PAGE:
Suppose that major suppliers in the oil industry are the manipulative speculators.

Two Stanford students explained how in the article 'Are Oil Prices Rigged?' in Time Magazine, last August 22, 2008, (Ari J. Officer studies financial mathematics at Stanford University. Garrett J. Hayes studies materials science and engineering at Stanford University.)

All about the Futures Market, the 'driving force in the pricing oil.'

What if the oil suppliers, instead of selling oil futures, were buying oil futures?

Thanks to margin in the futures market, you can trade ten times more oil than you could otherwise afford. For only $9,000, you could control more than $140,000 of oil at recent highs.

The futures market is much smaller than the real oil market. When you consider margin, the amount of money actually invested is even smaller. Indeed, one dollar invested in a long-term position in the futures market carries the leveraged weight of more than $300 in the physical oil market.
The point is, it would only take about $9 billion to control the entire long position in oil.

Major players in oil with the swag to do this (just a few):

  • Sultan Hassanal Bolkiah Muizzaddin, of Brunei Shell Petroleum, is worth about $23 billion;

  • Saudi Prince Alwaleed Bin Talal Alsaud is worth about $21 billion;

  • Russian Vagit Alekperov of LUKoil is worth about $13 billion.

But who is actually playing the oil futures market to drive the price up is hidden, behind the hedge funds.

The futures market that serves as a price discovery mechanism for the physical oil market is open only to the elite. We trust these elites to determine the prices, but who are they? Who are the so-called experts? Hedge funds, oil companies, OPEC — the very people who profit from massive, consistent increases in prices. Notice a conflict of interest?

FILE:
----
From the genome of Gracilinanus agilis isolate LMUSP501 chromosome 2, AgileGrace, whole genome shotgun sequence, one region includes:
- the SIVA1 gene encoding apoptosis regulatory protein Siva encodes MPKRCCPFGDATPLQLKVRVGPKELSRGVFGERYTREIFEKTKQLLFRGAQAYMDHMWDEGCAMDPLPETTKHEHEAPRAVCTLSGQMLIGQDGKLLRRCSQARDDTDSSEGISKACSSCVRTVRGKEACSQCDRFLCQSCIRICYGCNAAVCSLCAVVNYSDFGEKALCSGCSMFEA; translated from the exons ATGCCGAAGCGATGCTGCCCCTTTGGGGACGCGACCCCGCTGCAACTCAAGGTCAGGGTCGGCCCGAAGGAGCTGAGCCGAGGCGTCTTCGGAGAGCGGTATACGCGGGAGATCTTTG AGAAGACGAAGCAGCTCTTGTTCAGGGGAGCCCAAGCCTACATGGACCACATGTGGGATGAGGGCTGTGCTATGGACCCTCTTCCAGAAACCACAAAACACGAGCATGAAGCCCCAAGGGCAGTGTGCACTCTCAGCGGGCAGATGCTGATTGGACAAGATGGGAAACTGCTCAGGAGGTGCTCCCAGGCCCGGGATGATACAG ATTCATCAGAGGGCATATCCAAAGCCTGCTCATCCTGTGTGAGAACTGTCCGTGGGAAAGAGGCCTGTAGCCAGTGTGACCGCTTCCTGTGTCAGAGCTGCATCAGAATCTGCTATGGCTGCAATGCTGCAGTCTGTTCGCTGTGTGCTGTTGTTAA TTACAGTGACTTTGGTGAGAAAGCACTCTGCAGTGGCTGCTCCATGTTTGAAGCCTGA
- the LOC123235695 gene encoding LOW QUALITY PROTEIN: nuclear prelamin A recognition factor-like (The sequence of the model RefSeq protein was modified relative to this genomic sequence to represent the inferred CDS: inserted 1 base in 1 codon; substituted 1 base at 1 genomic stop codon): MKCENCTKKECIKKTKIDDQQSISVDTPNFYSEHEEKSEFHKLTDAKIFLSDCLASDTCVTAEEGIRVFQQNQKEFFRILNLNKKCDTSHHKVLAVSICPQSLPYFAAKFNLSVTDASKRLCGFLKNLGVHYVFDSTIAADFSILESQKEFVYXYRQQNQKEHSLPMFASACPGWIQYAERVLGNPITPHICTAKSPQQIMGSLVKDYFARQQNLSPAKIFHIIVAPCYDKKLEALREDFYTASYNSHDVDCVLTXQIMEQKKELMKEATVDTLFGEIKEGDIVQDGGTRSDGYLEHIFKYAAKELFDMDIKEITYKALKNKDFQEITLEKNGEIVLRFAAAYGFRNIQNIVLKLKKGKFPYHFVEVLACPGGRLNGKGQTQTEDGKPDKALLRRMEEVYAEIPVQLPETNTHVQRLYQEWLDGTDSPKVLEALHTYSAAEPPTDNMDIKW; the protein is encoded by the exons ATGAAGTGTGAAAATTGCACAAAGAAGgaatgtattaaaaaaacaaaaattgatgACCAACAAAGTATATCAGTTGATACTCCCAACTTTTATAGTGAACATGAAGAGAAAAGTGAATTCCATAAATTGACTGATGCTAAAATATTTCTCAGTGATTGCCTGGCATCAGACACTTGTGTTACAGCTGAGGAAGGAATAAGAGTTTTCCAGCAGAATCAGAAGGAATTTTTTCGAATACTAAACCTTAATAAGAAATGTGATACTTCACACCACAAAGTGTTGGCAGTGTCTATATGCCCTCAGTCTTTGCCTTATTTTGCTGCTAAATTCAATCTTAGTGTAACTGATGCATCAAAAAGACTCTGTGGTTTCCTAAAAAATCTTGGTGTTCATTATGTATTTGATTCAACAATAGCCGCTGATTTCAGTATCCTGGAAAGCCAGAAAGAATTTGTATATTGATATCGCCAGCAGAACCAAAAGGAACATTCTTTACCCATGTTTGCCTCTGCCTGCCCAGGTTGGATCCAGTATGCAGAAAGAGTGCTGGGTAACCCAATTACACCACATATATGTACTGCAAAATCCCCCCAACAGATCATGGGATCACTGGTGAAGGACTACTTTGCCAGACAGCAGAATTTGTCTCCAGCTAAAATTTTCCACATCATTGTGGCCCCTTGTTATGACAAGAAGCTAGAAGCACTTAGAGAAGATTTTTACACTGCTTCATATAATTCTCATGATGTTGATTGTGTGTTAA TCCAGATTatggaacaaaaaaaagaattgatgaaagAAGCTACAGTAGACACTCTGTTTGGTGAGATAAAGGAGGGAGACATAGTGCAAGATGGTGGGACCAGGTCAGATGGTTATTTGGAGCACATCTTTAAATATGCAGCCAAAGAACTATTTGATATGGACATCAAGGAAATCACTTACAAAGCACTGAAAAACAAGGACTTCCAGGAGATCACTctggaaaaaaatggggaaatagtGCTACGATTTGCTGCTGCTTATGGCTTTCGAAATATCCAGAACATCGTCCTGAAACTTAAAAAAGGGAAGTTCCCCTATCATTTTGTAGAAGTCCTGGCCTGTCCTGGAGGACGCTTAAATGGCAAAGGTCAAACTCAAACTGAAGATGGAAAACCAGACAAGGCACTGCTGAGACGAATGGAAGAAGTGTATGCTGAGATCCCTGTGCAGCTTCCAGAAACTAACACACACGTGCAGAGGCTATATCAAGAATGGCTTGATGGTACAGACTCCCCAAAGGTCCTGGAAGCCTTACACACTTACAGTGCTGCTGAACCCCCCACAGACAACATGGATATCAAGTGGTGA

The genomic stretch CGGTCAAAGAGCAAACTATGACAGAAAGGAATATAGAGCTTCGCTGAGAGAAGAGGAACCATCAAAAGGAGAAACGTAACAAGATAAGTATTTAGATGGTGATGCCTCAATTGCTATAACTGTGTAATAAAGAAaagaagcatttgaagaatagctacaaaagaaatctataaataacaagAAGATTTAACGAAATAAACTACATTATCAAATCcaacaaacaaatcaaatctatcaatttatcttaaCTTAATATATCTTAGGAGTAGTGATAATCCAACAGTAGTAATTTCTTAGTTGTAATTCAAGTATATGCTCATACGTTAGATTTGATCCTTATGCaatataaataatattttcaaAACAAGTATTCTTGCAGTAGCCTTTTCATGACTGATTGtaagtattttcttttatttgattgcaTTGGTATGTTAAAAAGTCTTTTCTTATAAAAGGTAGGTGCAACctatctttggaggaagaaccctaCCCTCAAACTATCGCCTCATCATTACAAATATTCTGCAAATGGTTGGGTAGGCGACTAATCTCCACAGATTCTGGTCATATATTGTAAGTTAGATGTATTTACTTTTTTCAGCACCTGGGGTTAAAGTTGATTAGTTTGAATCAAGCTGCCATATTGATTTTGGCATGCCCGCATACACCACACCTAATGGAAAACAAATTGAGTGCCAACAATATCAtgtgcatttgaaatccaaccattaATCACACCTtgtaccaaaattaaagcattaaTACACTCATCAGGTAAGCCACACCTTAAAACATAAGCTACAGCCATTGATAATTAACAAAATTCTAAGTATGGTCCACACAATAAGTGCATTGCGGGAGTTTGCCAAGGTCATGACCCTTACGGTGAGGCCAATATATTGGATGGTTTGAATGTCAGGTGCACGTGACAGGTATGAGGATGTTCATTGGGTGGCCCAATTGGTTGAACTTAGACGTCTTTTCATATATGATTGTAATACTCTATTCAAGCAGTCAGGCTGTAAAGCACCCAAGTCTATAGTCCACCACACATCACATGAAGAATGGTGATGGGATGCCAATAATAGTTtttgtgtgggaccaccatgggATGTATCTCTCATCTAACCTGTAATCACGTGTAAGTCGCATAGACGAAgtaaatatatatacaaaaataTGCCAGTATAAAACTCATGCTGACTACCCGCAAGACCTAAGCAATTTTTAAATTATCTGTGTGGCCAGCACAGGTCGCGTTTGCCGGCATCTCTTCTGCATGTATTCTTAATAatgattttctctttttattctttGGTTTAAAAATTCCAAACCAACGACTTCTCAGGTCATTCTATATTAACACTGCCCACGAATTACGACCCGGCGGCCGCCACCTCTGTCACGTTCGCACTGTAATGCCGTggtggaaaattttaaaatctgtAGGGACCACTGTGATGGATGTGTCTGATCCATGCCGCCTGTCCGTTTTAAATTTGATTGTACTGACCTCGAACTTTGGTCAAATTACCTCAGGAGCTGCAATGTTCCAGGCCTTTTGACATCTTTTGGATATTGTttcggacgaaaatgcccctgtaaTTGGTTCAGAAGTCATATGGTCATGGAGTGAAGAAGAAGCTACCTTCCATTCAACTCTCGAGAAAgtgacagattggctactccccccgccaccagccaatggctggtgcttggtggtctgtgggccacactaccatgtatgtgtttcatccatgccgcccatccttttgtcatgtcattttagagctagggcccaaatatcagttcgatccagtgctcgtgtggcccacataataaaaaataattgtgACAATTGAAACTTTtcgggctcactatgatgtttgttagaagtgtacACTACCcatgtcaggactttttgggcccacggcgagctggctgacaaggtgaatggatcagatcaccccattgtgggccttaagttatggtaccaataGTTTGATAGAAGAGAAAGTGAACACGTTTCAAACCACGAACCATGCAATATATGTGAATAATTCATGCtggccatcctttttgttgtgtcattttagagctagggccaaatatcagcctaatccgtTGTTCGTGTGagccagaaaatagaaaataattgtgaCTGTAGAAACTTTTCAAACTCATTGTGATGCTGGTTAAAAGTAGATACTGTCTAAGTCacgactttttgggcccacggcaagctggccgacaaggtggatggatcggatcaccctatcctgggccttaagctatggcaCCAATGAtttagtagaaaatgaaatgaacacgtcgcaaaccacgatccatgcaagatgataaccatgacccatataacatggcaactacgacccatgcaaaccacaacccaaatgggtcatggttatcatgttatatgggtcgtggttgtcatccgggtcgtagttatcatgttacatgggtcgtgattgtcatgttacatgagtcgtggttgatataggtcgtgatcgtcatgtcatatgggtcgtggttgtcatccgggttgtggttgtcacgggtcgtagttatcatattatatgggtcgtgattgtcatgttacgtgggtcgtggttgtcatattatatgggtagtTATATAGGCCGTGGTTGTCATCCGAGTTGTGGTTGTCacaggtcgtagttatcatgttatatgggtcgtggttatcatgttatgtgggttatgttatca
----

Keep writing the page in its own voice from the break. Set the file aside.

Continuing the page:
All an oil supplier would have to do to raise prices is buy up futures contracts.
It's not even that risky.

They use other people's money to control these markets.

Prices in the futures market — and, indeed, any real-life market on a standardized good — do not form where actual supply meets actual demand; they form where perceived supply meets perceived demand. Participants in the futures market merely represent the world around them. A veil has been placed over the public's eyes, and they accept this illusion of a fair price.

The black gold standard.

In many ways, oil has become a pseudo-currency. Similarly, with oil traded internationally in U.S. dollars, the dollar is pegged against oil. While squeezing American industry, high oil prices also devalue the dollar. With the state of our economy reflected in the price of oil, it has become a new standard for valuing America. We are slaves to this black gold standard.

Market needs to have more transparency, not just the price of futures but the names of participants. Hiding behind the hedge funds these manipulators profit and are attempting to bring down America.

Notice that oil price on the market are not reflected in the price of gas at the station?

Oil Prices Rigged? You betcha.

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